As a lifelong musician, at first I felt slighted by Microsoft’s newfound emphasis on creativity.
The upcoming Surface Studio desktop is a clear nod to visual artists, with a massive touch screen for sketching, painting, and graphic design, while the knoblike Surface Dial peripheral seems perfect for tool selection in Photoshop. Both devices will be buttressed by the Windows 10 Creators Update, which includes new programs for 3D modeling and drawing. Those announcements seemed to leave musicians out of the picture, so I asked makers of music software and digital audio devices whether Microsoft had been neglecting them.
It turns out the answer is no. Instead of feeling abandoned, musicians are intrigued by the new hardware and encouraged by recent under-the-radar improvements for musicians in Windows 10. As a result, Windows could soon do for musicians what it appears to be doing for artists, even if Microsoft hasn’t done much to publicize it.
With digital music, one of the biggest concerns is making sure the software communicates properly with keyboards, mixers, and other gear. This requires having the right drivers, which Microsoft traditionally hasn’t done a great job of providing.
But Ernst Nathorst-Böös, CEO of Propellerhead (maker of the popular recording software Reason), says Microsoft is now addressing these issues in Windows 10. In September, the company started testing native support for low-latency USB audio so musicians won’t have to rely on a litany of third-party drivers for their gear.
“You can rest assured that whatever you buy in terms of software and hardware will always work, and you will get the performance you need,” Nathorst-Böös says.
Microsoft has also been boosting its support for MIDI, a decades-old protocol that’s commonly used to control synthesizers, synchronize instruments, and trigger effects. This summer’s Windows 10 Anniversary update, for instance, added support for Bluetooth LE MIDI, a protocol for wireless music devices.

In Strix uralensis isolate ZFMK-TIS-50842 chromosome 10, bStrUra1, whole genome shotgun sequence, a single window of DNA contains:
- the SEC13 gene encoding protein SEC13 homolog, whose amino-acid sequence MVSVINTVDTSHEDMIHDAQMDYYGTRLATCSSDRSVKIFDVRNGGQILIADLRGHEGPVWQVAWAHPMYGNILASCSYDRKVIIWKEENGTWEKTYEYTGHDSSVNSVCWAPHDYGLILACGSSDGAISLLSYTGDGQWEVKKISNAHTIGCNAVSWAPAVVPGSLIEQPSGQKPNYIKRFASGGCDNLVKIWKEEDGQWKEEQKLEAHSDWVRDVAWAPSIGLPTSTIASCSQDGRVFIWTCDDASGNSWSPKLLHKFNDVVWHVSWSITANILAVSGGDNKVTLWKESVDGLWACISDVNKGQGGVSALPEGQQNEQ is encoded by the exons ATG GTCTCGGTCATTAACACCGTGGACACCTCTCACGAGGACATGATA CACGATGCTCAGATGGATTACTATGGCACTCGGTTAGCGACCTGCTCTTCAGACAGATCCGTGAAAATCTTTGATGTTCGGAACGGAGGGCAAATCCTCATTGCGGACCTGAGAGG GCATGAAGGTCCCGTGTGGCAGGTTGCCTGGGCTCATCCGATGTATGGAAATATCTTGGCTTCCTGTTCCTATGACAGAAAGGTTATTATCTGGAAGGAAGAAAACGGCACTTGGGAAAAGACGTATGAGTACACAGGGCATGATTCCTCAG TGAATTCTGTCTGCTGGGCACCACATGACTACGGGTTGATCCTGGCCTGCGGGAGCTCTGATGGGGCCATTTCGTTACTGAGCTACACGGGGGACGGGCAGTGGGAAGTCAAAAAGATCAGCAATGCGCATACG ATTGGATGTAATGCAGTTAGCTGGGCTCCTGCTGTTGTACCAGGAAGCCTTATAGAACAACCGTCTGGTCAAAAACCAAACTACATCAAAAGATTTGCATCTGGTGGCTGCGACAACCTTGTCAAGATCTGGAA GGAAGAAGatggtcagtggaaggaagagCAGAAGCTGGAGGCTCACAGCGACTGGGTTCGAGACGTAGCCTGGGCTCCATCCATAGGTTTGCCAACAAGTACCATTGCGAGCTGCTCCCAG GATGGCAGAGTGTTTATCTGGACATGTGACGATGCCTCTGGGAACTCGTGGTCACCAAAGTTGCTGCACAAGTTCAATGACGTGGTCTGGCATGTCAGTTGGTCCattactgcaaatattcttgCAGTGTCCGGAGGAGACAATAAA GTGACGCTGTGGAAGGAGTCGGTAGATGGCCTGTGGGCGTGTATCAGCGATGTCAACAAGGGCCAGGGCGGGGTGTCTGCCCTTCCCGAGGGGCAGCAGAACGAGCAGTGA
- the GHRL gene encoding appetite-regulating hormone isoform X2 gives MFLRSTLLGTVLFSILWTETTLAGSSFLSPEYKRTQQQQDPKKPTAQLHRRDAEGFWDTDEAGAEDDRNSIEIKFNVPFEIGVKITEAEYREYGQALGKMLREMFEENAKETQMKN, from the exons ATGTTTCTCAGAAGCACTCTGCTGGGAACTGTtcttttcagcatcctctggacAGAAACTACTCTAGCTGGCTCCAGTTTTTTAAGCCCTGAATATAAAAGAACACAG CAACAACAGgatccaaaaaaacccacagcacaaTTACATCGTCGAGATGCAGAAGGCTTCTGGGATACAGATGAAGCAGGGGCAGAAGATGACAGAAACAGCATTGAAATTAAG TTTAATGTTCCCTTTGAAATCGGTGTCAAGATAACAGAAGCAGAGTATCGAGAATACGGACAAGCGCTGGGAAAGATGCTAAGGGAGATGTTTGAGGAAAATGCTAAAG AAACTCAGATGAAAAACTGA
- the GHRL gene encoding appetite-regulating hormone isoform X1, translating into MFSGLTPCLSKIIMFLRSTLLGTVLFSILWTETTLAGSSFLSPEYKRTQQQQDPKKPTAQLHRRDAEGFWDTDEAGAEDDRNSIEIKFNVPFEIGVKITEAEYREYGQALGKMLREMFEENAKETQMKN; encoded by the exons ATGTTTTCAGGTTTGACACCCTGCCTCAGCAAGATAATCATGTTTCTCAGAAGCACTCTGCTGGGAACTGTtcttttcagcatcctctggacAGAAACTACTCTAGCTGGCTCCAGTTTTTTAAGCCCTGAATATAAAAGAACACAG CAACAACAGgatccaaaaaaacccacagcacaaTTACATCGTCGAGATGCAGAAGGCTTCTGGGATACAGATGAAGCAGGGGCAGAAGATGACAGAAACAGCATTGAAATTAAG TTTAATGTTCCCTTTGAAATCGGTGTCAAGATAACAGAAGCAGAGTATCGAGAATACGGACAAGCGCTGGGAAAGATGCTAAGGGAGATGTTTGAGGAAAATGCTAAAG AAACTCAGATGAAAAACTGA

For IK Multimedia, that’s a big deal, as it will allow devices like the Blueboard—a foot-pedal controller for guitar effects—to work with Windows. (Blueboard currently works with Mac and iOS devices only, and IK Multimedia is working on Windows support now.)
Between Bluetooth LE MIDI and USB audio, the company can very quickly make its existing hardware available to more customers. “A huge part of the market will be opened for us,” says Alessandro Fiorletta, IK Multimedia’s software development manager.
But Fiorletta isn’t completely satisfied. He notes that earlier versions of Windows still make up a sizable chunk of the IK Multimedia’s audience, and Microsoft probably won’t bring its music improvements to those versions. But he acknowledges that at least the company has been listening to musicians’ concerns lately.
“We’ve had a lot of discussion with Microsoft about these issues in the past. Now it seems they are finally addressing some of these issues, which is very important,” Fiorletta says.
Digital music companies don’t feel they’re being snubbed by Microsoft on the hardware side, either. Although artwork is the obvious use case for Microsoft’s Surface Studio and Surface Dial, they could prove useful for music creation as well.
“[Microsoft is] kind of identifying that touch screens are great, but you just need more tactile control,” Ryan Wardell, Avid’s director of audio workstations and surfaces, says of the knoblike Dial peripheral. Although Avid hasn’t decided whether to support the Dial in its Pro Tools music production software, Wardell imagines it could be useful for controlling different mixing parameters and selecting tools.